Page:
Experts discuss Native Cosmology at “Native Cosmos” presentation at the Heard Museum
Looking up at the starry night sky has been the guiding compass Native people have used to explain their origin stories, the changing of seasons and to mark the start of traditional practices. The Explore Native Cosmos is a presentation from the perspective of Native individuals, on cosmology that was hosted by the Heard Museum in Phoenix on Aug. 23.
Panelist at the presentation were Dr. Henry Fowler (Dine), Wanda Dalla Costa (Saddle Lake First Nation) and Michael Connolly (Kumeyaay), who spoke about their knowledge of the cosmos in relation to indigenous people.
Connolly has written about the culture of his people to raise awareness for a healthier environment.
“Astronomy is very important across a wide range of Kumeyaay society,” said Connolly.
He said, “In the past, it was central to so many different things, it was a thing that was targeted, it started by the coming of the Spanish in 1769 and the founding of the mission in San Diego and the coming of the U.S. government, which threatened traditional religions.”
According to Connolly ancient astronomy was used as a calendar for stories and ceremonies.
“It was in the celestial harmony with the expectation, anticipation and the realization of the solstices and equinoxes, knowing that when you got the winter solstice you saw daylight shortening and then turning to the summer solstice, as the days got longer.”
Costa, ASU Design School and School of Construction Institute Professor and Associate Professor, said when working with tribal communities and First Nations the cosmos play an important role in the construction of contemporary buildings.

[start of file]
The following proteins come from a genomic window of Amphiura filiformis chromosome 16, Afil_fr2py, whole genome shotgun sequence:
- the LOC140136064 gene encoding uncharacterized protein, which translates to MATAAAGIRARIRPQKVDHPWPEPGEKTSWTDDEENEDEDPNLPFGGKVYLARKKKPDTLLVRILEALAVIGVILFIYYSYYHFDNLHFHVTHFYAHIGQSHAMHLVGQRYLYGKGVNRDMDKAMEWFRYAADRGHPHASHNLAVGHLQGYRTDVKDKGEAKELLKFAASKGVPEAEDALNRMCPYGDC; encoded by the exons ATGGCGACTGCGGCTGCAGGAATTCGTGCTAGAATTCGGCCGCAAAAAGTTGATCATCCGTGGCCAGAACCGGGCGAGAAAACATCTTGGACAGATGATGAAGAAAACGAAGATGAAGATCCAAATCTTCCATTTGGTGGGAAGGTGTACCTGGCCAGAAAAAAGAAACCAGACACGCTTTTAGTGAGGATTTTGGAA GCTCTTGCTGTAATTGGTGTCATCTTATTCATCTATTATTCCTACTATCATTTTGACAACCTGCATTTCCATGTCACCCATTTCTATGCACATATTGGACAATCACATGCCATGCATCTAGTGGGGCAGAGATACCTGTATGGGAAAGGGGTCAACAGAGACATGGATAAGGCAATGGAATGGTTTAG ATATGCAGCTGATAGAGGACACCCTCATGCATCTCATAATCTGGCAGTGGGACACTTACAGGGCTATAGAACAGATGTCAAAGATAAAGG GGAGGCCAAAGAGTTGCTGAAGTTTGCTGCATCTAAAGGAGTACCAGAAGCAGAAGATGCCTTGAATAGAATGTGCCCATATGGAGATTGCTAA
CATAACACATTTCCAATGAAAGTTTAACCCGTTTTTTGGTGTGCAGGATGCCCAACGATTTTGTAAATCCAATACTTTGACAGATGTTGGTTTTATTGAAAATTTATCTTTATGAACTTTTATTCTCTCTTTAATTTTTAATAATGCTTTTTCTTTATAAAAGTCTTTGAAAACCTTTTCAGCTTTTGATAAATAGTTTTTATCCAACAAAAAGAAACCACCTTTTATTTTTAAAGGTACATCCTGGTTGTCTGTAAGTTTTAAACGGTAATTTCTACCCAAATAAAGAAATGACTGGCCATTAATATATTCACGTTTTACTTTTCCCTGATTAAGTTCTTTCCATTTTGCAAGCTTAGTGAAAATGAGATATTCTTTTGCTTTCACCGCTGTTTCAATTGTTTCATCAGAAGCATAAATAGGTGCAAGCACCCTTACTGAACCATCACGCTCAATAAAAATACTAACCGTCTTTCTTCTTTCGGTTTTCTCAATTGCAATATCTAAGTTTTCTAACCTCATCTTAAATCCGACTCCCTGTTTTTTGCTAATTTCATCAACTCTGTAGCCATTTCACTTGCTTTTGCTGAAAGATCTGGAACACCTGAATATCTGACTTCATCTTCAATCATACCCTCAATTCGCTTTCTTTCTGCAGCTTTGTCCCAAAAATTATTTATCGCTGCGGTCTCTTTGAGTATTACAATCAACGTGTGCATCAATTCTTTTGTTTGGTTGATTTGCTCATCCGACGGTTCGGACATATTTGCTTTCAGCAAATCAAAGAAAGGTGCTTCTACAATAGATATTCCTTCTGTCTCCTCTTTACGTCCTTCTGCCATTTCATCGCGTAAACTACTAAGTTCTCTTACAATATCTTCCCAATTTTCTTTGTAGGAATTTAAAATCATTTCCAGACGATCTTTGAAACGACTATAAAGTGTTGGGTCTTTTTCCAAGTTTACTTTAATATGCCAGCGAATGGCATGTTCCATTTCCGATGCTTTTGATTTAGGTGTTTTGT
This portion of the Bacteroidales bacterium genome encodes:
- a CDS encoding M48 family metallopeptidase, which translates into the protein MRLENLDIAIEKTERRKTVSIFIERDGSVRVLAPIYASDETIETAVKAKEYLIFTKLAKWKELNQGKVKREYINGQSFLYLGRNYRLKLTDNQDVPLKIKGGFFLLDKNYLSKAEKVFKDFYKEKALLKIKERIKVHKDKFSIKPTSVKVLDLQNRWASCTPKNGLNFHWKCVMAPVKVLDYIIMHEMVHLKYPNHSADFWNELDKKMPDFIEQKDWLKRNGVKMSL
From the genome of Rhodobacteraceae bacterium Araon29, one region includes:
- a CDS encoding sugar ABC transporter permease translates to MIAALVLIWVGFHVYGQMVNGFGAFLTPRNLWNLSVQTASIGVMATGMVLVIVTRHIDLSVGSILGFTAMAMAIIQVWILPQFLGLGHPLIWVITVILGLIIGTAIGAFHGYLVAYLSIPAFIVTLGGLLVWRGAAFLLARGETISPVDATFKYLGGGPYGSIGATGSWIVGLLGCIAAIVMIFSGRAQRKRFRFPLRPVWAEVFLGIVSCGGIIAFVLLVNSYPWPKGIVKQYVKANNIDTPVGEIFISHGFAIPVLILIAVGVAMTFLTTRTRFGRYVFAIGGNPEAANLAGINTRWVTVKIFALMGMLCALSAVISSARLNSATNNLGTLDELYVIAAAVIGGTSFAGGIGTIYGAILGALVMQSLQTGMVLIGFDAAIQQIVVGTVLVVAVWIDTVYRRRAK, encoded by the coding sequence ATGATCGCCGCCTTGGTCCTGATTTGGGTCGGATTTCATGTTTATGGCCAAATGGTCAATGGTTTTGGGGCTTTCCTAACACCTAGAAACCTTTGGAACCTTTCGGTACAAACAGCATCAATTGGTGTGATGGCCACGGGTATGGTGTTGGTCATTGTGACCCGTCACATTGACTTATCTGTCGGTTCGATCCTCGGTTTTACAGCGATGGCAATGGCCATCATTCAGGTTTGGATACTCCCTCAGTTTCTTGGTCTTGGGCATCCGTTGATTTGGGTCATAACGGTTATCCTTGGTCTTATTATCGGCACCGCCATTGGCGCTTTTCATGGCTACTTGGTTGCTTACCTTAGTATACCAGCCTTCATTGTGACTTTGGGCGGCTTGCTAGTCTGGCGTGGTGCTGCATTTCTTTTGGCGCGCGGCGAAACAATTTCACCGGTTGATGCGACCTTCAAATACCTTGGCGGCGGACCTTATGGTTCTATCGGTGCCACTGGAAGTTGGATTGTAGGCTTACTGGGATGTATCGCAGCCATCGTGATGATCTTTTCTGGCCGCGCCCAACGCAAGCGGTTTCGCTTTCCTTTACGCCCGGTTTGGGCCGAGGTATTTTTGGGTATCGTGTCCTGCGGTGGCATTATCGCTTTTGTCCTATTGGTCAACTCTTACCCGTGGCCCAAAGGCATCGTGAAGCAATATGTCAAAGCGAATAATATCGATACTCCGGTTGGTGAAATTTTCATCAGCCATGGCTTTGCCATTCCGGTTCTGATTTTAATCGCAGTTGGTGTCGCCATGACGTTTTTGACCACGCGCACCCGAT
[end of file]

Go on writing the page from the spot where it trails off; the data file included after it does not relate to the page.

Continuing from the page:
Costa said, what piqued her interest, was to look at how in the Southwest, the architecture of tribal communities, both past and present connections to cosmology. Last year, Costa took her class on a five-day journey through the Navajo Nation, Chaco Canyon and the Hopi Tribe to understand the significance of the cosmos from the people they visited.
“How can I teach them through a book, or can we actually go out to this beautiful area of the Southwest and learn from the people and from the place,” said Costa.
She said there are many relations to architecture, landforms and the horizon, Indigenous people use to signify the intersection of the cosmos with their lives.
Fowler a professor in the Math Department, Dine College, said in Navajo tradition and the cosmos goes hand in hand, and is part of their way of understanding the uniqueness of their ancestors in relation to the heavens.
“The Navajo cosmos is very practical, when we talk about it, it’s not just verbally, but has to be done through a hands-on practice,” said Fowler. He said it is about the individual and how they fit within the context of the cosmos, seeing one’s self as a sacred person, and in a metaphorical sense, discovering beyond our own horizons.
Fowler added, to talk about the cosmos is to talk about the K’ê (Kinship System), a relationship it has to everything that we do, our founding principles, a fundamental law to Navajo people is a causal relationship with the people, clans and is maternal in nature.